Assessing body fat in children made simpler by new equation


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First study to evaluate mental health decision units is underway

A major two year study investigating England's mental health decision units (MHDUs) is being spearheaded by researchers at St George's.

The mixed methods study, known as the Decision study, has been funded by the NIHR. Mental Health Decision units have recently emerged in Mental Health NHS trusts, and are an innovative source of support for people undergoing acute mental health crises. Usually situated in or near mental health hospitals, they provide 24 hour facilities for enhanced assessment, intense treatment and onward signposting. They do not have ward status, and are for a short stay only, from a few hours to a maximum of 3 days. A typical unit might offer shared living quarters with access to snacks and drinks, chairs or recliner beds and meeting or treatment rooms.

mentalhealth counselling

Short-term pedometer interventions produce significant health benefits several years later

Research which followed up two 12-week pedometer-based walking trials in adults showed long-term health benefits for the participants four years later.

Participants in the intervention groups in the PACE-UP and PACE-LIFT studies showed significantly fewer cardiovascular events, including heart attacks and strokes, as well as suffering fewer fractures, compared with those in the control groups in the studies.

St George’s team will help bring binx rapid point of care STI testing to patients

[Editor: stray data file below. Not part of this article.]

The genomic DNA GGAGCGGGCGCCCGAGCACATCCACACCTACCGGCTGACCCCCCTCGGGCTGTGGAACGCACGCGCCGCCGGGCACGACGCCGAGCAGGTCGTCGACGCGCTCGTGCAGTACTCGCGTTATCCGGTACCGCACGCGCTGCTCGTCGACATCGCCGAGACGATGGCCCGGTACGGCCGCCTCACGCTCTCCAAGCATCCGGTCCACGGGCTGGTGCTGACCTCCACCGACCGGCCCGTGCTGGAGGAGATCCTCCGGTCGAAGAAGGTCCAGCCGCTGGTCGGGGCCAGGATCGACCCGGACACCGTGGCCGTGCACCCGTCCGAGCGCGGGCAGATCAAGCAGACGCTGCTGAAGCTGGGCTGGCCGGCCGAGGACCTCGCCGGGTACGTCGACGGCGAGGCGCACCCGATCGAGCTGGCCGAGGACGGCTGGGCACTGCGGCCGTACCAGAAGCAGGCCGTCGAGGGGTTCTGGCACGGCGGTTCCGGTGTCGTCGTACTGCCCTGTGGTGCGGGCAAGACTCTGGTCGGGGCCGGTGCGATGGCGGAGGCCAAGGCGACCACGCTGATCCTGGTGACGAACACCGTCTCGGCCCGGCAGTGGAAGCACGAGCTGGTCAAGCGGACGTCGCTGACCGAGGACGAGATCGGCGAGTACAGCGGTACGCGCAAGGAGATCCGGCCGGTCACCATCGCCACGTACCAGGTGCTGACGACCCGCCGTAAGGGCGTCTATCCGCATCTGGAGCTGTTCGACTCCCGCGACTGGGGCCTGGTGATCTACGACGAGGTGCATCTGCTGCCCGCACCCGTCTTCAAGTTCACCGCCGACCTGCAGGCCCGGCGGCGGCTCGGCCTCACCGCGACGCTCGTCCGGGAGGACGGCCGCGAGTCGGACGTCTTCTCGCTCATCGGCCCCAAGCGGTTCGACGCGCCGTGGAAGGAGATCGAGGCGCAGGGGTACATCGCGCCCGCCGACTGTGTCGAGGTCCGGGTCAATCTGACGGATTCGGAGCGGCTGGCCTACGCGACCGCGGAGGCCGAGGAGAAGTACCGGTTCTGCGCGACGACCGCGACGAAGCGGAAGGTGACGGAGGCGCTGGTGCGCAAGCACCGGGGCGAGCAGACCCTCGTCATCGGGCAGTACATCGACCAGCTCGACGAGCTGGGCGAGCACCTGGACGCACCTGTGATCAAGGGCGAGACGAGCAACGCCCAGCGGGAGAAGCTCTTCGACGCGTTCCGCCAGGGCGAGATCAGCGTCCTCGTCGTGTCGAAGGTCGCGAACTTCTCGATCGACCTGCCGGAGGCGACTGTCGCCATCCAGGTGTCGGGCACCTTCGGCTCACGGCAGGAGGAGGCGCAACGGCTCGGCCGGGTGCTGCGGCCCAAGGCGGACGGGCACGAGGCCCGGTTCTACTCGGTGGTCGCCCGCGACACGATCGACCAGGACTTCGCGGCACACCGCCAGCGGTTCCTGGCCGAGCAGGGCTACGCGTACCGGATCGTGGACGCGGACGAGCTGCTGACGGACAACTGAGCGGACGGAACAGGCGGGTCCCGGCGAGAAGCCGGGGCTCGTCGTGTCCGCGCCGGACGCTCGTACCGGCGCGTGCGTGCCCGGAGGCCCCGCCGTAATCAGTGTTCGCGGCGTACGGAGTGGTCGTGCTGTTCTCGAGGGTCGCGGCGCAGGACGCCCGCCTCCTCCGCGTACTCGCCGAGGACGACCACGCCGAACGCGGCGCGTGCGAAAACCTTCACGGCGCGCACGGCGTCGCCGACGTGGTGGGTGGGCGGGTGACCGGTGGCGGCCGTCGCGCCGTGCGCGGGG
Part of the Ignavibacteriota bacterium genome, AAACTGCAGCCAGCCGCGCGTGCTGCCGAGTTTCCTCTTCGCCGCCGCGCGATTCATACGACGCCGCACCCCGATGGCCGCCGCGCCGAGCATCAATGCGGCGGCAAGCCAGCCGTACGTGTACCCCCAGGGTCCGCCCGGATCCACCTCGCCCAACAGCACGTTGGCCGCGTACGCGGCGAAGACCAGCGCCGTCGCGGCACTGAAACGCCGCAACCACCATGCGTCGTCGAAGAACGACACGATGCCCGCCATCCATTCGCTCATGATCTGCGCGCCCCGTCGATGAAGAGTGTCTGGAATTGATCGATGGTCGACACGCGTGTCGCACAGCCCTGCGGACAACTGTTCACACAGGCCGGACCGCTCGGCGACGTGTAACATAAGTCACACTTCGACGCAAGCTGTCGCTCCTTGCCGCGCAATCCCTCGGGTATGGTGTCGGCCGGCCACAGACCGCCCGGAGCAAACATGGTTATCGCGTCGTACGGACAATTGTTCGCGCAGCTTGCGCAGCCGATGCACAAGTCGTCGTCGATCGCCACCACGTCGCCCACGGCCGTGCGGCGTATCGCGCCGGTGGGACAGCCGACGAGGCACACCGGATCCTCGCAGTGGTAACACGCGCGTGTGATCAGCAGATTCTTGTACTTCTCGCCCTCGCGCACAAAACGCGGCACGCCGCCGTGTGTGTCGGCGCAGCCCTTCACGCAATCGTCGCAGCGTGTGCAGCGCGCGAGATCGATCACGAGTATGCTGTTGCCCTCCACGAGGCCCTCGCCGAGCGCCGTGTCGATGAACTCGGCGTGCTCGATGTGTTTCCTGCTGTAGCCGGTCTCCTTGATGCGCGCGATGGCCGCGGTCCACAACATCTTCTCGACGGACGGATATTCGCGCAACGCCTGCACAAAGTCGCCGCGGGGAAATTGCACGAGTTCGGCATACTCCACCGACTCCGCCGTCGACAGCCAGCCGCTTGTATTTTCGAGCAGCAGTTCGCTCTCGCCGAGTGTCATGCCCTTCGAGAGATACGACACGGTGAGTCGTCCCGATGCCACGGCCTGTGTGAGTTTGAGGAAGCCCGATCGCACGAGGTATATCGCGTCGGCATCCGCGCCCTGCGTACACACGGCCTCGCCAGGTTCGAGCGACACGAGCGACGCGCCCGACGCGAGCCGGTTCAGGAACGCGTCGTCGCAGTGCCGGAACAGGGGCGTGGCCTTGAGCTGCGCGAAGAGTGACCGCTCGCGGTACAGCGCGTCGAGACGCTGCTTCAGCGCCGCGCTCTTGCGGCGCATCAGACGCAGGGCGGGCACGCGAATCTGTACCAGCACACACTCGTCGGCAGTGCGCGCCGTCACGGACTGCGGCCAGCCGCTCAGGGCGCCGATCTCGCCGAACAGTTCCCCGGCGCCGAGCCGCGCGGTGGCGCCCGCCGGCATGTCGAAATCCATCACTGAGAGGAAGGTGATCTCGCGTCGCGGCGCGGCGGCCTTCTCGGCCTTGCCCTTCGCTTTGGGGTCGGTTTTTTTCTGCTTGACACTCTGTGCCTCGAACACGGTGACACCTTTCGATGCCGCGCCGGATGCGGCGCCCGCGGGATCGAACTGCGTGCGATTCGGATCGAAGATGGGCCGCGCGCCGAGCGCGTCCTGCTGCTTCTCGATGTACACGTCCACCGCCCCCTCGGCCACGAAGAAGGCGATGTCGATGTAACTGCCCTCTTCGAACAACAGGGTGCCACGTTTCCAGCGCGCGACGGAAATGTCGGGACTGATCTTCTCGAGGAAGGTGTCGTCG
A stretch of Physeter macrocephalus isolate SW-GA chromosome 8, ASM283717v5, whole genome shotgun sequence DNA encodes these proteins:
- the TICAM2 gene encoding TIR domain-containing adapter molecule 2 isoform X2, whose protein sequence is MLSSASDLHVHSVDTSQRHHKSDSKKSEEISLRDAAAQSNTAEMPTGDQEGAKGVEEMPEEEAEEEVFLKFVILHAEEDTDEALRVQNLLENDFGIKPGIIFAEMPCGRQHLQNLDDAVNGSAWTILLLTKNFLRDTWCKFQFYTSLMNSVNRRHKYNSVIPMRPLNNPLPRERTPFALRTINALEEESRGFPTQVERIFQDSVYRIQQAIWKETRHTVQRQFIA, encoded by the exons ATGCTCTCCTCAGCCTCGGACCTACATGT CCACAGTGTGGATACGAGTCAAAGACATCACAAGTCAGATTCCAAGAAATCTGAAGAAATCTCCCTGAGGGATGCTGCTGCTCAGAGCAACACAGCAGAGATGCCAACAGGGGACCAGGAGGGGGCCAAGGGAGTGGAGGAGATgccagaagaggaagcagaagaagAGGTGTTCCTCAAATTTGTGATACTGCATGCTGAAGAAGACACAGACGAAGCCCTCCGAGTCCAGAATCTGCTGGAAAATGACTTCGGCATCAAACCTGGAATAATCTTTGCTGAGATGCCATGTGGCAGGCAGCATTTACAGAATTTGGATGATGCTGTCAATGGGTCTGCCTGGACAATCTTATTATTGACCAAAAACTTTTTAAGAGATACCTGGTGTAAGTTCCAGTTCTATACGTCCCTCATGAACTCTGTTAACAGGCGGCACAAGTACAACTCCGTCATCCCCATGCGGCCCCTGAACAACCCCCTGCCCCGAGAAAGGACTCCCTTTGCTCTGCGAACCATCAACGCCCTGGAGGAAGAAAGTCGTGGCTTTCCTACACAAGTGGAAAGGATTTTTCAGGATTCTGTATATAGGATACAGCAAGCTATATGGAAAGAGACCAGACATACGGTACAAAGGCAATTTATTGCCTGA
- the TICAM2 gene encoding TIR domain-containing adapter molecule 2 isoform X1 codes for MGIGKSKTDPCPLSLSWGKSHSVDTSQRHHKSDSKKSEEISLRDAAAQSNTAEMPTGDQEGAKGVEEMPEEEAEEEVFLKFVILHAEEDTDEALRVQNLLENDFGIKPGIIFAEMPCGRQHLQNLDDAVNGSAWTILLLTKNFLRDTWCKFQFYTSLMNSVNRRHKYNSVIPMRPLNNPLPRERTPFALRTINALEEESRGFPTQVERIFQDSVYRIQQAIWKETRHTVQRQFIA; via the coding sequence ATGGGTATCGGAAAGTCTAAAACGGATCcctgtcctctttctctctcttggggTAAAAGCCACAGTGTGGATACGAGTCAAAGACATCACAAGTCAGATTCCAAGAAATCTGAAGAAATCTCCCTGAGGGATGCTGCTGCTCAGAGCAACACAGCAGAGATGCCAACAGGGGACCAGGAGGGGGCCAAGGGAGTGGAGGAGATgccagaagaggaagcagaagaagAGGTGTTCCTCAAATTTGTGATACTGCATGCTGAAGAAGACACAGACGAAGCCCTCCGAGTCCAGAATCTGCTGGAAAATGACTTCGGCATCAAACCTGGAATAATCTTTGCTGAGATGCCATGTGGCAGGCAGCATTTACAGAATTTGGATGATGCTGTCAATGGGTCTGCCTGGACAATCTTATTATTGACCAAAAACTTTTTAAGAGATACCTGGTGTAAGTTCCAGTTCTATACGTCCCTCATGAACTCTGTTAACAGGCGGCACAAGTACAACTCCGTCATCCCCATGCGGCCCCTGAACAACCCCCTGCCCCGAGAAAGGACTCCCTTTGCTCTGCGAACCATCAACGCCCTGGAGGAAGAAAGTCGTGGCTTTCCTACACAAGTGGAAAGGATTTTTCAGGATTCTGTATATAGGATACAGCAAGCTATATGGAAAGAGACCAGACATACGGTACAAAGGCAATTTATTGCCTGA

A team of scientists at St George’s are supporting the development of a new technology that could revolutionise sexual health treatment times in the UK.

Professor Tariq Sadiq and his team at the university’s Applied Diagnostic Research and Evaluation Unit (ADREU) have announced their support of the binx health io™ platform, with its chlamydia and gonorrhoea combined rapid test. The platform takes just about 30 minutes to give a result comparable to a central lab test, creating a first-of-its-kind ‘test and treat’ care model for these prevalent sexually transmitted infections.

Consortium wins EU grant to develop new leishmaniasis drug

Professor Sanjeev Krishna and colleagues are heading a consortium that has been awarded EUR3.75 million to develop a treatment for one of the world’s most neglected tropical diseases, leishmaniasis.

The funding is for full development of an exciting treatment prospect that has already shown promise in laboratory studies.